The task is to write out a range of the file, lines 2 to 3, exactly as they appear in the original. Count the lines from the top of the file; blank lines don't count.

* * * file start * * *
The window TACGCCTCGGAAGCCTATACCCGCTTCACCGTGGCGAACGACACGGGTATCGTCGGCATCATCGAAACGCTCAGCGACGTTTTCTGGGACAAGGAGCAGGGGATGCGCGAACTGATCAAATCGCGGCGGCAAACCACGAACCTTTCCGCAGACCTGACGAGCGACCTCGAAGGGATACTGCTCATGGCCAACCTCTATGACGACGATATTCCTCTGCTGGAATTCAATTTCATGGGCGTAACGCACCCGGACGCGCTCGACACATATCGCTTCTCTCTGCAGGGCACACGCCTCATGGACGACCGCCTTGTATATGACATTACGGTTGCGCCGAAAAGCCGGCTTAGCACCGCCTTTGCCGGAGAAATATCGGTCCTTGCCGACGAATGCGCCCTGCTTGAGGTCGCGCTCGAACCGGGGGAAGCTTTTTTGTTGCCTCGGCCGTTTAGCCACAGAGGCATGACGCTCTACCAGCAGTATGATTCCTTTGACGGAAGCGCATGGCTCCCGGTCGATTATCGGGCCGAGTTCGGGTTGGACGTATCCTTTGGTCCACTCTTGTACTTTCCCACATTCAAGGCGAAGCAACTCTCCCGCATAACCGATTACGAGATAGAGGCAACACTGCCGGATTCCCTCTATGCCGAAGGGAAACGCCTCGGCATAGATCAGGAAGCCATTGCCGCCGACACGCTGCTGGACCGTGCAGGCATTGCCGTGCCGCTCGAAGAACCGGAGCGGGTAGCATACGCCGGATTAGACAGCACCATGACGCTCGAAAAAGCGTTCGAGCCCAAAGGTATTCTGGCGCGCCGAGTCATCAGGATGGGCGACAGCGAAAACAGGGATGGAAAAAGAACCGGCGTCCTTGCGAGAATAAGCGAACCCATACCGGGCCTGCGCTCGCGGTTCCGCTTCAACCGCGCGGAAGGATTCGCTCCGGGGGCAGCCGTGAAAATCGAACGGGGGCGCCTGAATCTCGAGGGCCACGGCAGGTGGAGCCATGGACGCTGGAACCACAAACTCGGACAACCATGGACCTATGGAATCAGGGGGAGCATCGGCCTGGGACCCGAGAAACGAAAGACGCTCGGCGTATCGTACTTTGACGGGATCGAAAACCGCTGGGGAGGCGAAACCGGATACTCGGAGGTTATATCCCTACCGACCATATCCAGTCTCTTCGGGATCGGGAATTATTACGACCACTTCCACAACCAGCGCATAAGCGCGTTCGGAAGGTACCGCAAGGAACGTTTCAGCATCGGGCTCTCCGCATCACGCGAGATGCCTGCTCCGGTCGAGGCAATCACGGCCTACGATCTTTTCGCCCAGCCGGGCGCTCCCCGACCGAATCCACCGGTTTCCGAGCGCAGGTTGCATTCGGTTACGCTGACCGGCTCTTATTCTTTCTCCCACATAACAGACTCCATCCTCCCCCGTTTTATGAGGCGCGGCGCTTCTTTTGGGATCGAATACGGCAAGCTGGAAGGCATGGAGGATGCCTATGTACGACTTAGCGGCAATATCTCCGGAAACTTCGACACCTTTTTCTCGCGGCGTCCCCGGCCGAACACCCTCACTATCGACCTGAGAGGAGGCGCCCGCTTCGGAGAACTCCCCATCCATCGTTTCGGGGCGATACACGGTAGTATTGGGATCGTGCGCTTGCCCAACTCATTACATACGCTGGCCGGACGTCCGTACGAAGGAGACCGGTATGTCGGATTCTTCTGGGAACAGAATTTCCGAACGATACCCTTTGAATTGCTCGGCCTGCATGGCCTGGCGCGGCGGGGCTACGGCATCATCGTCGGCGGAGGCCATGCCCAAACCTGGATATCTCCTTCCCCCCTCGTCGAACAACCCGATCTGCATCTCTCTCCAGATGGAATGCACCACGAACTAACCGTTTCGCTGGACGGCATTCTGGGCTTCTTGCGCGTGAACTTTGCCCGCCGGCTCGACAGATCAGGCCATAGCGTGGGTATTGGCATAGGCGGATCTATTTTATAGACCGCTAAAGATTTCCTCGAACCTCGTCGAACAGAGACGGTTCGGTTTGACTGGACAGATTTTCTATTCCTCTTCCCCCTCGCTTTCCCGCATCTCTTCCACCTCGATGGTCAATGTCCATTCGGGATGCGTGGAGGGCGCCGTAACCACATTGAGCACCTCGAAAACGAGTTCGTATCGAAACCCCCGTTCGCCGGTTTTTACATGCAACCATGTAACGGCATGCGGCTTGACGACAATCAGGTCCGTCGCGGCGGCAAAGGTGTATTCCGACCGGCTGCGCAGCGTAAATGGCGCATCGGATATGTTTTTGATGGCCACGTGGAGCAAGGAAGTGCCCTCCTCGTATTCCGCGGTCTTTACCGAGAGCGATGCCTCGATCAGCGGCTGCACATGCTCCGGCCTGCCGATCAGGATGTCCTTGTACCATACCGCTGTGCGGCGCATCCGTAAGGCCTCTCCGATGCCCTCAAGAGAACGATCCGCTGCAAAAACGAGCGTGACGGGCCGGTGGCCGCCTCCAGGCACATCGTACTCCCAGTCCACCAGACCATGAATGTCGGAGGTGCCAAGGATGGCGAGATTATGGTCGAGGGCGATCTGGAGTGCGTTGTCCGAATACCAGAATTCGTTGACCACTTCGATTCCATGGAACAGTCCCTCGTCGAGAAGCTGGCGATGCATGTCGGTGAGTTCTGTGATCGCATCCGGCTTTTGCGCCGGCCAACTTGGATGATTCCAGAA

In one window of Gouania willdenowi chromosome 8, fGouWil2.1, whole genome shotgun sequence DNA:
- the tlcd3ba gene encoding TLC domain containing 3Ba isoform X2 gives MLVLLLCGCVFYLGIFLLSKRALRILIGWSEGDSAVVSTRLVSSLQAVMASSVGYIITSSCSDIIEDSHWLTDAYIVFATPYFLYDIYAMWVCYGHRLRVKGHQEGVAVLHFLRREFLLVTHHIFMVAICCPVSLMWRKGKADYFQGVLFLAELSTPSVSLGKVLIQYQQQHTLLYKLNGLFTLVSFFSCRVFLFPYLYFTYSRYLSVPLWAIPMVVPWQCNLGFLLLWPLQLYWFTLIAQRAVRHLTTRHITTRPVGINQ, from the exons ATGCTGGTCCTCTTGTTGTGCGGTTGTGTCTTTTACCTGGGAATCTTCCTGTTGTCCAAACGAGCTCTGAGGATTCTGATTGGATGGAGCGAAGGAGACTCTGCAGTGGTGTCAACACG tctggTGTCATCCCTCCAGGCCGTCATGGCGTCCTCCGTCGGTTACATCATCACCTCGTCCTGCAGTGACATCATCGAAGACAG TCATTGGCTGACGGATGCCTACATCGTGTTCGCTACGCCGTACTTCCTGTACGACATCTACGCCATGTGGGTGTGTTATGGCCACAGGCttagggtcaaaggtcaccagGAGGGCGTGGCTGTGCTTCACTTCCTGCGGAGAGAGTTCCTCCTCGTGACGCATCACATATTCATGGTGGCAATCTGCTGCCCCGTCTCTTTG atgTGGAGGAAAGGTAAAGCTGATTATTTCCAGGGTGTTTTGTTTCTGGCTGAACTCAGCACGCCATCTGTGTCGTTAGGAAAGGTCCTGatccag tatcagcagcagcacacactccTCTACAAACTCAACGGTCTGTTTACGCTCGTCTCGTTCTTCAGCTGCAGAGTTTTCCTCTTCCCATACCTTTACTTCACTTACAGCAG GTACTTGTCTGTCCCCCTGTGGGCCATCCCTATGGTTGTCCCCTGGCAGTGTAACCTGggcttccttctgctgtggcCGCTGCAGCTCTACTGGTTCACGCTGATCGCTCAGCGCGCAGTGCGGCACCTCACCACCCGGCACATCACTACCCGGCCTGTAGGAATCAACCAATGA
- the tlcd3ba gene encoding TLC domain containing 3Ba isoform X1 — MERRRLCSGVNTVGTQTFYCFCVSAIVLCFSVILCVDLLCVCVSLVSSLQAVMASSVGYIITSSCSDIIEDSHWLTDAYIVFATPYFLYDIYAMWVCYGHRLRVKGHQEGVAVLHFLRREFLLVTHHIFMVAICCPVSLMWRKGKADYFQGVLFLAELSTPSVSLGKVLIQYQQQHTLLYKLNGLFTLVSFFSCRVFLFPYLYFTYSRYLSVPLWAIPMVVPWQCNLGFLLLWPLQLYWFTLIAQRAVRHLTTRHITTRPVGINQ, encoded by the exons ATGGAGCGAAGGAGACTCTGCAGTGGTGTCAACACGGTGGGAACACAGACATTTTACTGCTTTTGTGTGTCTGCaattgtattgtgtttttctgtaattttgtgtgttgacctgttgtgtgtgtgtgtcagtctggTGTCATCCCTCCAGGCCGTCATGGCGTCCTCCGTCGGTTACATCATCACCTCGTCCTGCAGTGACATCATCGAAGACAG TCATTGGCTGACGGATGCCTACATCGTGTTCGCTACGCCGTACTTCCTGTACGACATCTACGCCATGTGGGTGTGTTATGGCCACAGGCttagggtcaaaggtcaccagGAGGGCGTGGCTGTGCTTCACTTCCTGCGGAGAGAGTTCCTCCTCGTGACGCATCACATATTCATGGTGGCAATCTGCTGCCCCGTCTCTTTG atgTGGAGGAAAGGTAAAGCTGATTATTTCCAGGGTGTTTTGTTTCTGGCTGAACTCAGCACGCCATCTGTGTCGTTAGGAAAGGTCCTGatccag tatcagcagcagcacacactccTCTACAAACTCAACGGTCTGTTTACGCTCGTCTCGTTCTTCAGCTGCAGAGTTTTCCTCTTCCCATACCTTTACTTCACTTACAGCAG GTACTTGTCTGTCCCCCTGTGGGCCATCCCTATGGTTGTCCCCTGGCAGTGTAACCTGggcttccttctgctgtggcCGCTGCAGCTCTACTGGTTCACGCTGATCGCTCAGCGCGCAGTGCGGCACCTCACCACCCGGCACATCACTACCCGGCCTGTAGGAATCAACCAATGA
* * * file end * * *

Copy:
In one window of Gouania willdenowi chromosome 8, fGouWil2.1, whole genome shotgun sequence DNA:
- the tlcd3ba gene encoding TLC domain containing 3Ba isoform X2 gives MLVLLLCGCVFYLGIFLLSKRALRILIGWSEGDSAVVSTRLVSSLQAVMASSVGYIITSSCSDIIEDSHWLTDAYIVFATPYFLYDIYAMWVCYGHRLRVKGHQEGVAVLHFLRREFLLVTHHIFMVAICCPVSLMWRKGKADYFQGVLFLAELSTPSVSLGKVLIQYQQQHTLLYKLNGLFTLVSFFSCRVFLFPYLYFTYSRYLSVPLWAIPMVVPWQCNLGFLLLWPLQLYWFTLIAQRAVRHLTTRHITTRPVGINQ, from the exons ATGCTGGTCCTCTTGTTGTGCGGTTGTGTCTTTTACCTGGGAATCTTCCTGTTGTCCAAACGAGCTCTGAGGATTCTGATTGGATGGAGCGAAGGAGACTCTGCAGTGGTGTCAACACG tctggTGTCATCCCTCCAGGCCGTCATGGCGTCCTCCGTCGGTTACATCATCACCTCGTCCTGCAGTGACATCATCGAAGACAG TCATTGGCTGACGGATGCCTACATCGTGTTCGCTACGCCGTACTTCCTGTACGACATCTACGCCATGTGGGTGTGTTATGGCCACAGGCttagggtcaaaggtcaccagGAGGGCGTGGCTGTGCTTCACTTCCTGCGGAGAGAGTTCCTCCTCGTGACGCATCACATATTCATGGTGGCAATCTGCTGCCCCGTCTCTTTG atgTGGAGGAAAGGTAAAGCTGATTATTTCCAGGGTGTTTTGTTTCTGGCTGAACTCAGCACGCCATCTGTGTCGTTAGGAAAGGTCCTGatccag tatcagcagcagcacacactccTCTACAAACTCAACGGTCTGTTTACGCTCGTCTCGTTCTTCAGCTGCAGAGTTTTCCTCTTCCCATACCTTTACTTCACTTACAGCAG GTACTTGTCTGTCCCCCTGTGGGCCATCCCTATGGTTGTCCCCTGGCAGTGTAACCTGggcttccttctgctgtggcCGCTGCAGCTCTACTGGTTCACGCTGATCGCTCAGCGCGCAGTGCGGCACCTCACCACCCGGCACATCACTACCCGGCCTGTAGGAATCAACCAATGA